Simplifying and demystifying French meals at PumpjackPiddlewick

It’s early morning, a sunny morning, and I have just enjoyed a walk to my local boulangerie (bakery) to buy some croissants, whilst my coffee percolates readying itself for my return. On my walk I started thinking about French meals, and the many, sometimes complicated aspects of them. And how much of the French way of life when it comes to meals I have adopted.

On my return home, I have set myself in the shade of my garden to put fingers to keyboard. Interrupting here and there to tear off a bit of croissant and dip it in my coffee. I realise I have truly gone native.

Le Petit-Déjeuner

Since I am sat here eating breakfast, let’s consider this meal first. Now I am not a big breakfast eater and living in France suits me very well when it comes to this. Breakfast here is simple, coffee and a piece of bread. Maybe a piece of cheese or some jam on it. The occasional fruit juice.

Certainly, if you are holiday and in a hotel, a full buffet with cooked this and that may be on offer. But this is not the norm in the French day to day. If you stop in a little bistro that offers ‘le petit dejeuner’, it will be just a simple coffee, juice, and croissant. The key is in that the name includes petite. Petite déjeuner means breakfast in English, but actually translates as ‘little lunch’.

Déjeuner

Lunch is a big deal here, and to my mind the main meal of the day. It does depend on who you ask though. And of course family or personal circumstances might dictate too. But let’s assume for my sake that it is the main meal, it thus explains the 3 courses and 2 hours.

In France eateries offer a Plat du Jour (dish of the day) at a set price (required by law). Typically they then might add on a starter (entrée) and/or a dessert. So you can choose one of three options; one, two or three courses. It simply depends how hungry you are.

Many businesses shut for lunch, from 12 to 2pm. Schools release the kids too for this time, especially for the younger kids. Add in the heat of the day come summer, and honestly who wishes to cook at its height in the late afternoon ready for dinner? Makes more sense to cook in the cooler climes of the morning. Factor all these together and its starting to make sense that it is the main meal. (And let’s not forget possibly better for the digestion.)

Why Don’t They Get Fat

As a Tour Guide I get asked a lot of questions about France. And when I eat lunch with guests much of those questions revolve around food. Such as why the 2 hour lunch, or how the French eat so much but don’t get fat. Or at least not as fat as some countries. (Read my review of the book ‘Why French People Don’t Get Fat’.)

I have to remind my guests that the locals are not on holiday like they are, so they eat one big or main meal a day. Not two. Sure lunch may be in a bistro, but dinner then would be at home. And food preparation is often much simpler than what other cultures are used to.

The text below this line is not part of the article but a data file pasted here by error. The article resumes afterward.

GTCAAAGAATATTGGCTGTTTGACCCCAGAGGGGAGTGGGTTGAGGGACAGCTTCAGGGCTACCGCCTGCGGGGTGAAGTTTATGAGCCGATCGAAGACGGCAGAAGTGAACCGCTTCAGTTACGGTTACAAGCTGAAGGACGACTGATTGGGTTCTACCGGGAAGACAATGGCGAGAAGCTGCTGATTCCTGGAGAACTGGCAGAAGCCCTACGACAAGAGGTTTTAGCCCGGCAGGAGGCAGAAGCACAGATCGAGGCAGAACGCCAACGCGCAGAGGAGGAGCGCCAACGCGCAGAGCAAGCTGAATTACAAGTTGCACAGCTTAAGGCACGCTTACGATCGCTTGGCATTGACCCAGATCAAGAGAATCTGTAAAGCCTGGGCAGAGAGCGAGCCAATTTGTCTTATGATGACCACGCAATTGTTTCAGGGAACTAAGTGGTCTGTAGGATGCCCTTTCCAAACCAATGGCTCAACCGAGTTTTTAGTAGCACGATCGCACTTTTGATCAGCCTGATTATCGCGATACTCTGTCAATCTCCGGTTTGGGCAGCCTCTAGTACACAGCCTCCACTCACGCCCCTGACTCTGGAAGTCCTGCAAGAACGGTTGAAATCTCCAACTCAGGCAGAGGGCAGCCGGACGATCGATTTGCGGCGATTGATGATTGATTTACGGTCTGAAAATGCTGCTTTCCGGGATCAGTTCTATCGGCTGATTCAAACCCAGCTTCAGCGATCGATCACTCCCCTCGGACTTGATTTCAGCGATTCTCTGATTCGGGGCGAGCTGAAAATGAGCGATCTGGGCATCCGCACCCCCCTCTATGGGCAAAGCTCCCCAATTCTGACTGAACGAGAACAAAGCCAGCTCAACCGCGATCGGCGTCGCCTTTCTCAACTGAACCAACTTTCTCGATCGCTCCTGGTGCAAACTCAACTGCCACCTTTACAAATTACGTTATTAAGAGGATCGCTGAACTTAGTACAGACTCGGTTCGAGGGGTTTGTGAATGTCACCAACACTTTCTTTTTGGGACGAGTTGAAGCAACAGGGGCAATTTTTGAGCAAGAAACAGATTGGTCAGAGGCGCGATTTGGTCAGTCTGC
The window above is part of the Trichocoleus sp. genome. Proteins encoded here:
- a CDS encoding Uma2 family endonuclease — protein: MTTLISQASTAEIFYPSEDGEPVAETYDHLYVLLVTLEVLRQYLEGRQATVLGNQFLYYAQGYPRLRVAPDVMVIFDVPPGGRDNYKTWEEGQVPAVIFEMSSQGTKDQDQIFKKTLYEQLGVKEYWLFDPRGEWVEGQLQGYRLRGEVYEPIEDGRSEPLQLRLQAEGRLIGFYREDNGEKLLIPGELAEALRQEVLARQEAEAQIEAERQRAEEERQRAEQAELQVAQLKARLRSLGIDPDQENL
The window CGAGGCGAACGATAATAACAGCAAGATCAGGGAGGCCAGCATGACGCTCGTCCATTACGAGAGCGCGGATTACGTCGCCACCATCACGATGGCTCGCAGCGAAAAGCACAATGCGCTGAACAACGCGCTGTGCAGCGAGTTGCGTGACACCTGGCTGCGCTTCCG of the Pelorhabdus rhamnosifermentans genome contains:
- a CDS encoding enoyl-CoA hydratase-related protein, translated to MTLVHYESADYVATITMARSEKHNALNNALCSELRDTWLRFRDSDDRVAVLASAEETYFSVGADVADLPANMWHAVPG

Dîner

If the main meal is lunch, then dinner (dîner in French) is much much lighter. Soup and bread, a plate of charcuterie, or simply a little cheese with a glass of wine. Maybe even leftovers from lunch. It’s not another meal out in a restaurant. And the brilliance of a lighter, simpler piece meal in the evening means you need only eat as much as hunger dictates.

And that’s the crux I think of French meals. It’s not about too much on the plate and over eating, rather let the stomach dictate, not the eyes. You can always eat more if hunger prevails.

The Simplicity of French Meals

I am of course generalising in the above take on French meals. Not everyone eats or can eat to this set up. But it is typical. Hence why there are so many wonderful little bistros to be sampled. (And my favourite place to eat, with friends or eating on my own.)

But the other thing I have noticed more and more about French meals is the sheer simplicity of the food. Sure the dish could look a bit froufrou (and thus beautiful) if served in a restaurant, but for sure, no matter where, the ingredients are fresh and straight forward.

There’s a saying in France about fashion, when you go to leave the house, do one more check and then remove an item. Understated elegance rather than over the top. And this applies to food too. Take the baguette – required by law to be only 4 ingredients. I think this is the solid basis for the ethos of French food. Less is more. And I am truly trying to go native in this aspect. Keep it seasonal, keep it simple.

More French Food Musings

If you enjoy my considerations and studies on life in France, check out my French Findings.

If food is your particular passion, you will find more musings on French Food, including recipes.

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2024-06-24

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